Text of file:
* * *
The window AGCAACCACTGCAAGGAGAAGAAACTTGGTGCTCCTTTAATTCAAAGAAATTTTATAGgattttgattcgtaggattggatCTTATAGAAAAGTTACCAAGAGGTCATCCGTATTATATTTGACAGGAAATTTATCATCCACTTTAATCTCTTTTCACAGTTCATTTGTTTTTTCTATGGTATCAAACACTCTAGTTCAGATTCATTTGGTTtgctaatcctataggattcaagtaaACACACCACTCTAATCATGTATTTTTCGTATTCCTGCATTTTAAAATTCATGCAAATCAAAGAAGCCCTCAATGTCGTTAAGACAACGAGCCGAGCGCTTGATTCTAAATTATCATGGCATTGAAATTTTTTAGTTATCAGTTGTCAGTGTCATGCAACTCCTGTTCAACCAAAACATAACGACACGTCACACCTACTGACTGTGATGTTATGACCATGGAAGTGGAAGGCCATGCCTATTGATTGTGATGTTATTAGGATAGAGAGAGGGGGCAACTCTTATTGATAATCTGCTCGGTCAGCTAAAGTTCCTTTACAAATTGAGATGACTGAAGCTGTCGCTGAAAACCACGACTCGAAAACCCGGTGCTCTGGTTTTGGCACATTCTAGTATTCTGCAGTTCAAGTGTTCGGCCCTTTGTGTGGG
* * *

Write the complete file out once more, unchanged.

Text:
The window AGCAACCACTGCAAGGAGAAGAAACTTGGTGCTCCTTTAATTCAAAGAAATTTTATAGgattttgattcgtaggattggatCTTATAGAAAAGTTACCAAGAGGTCATCCGTATTATATTTGACAGGAAATTTATCATCCACTTTAATCTCTTTTCACAGTTCATTTGTTTTTTCTATGGTATCAAACACTCTAGTTCAGATTCATTTGGTTtgctaatcctataggattcaagtaaACACACCACTCTAATCATGTATTTTTCGTATTCCTGCATTTTAAAATTCATGCAAATCAAAGAAGCCCTCAATGTCGTTAAGACAACGAGCCGAGCGCTTGATTCTAAATTATCATGGCATTGAAATTTTTTAGTTATCAGTTGTCAGTGTCATGCAACTCCTGTTCAACCAAAACATAACGACACGTCACACCTACTGACTGTGATGTTATGACCATGGAAGTGGAAGGCCATGCCTATTGATTGTGATGTTATTAGGATAGAGAGAGGGGGCAACTCTTATTGATAATCTGCTCGGTCAGCTAAAGTTCCTTTACAAATTGAGATGACTGAAGCTGTCGCTGAAAACCACGACTCGAAAACCCGGTGCTCTGGTTTTGGCACATTCTAGTATTCTGCAGTTCAAGTGTTCGGCCCTTTGTGTGGG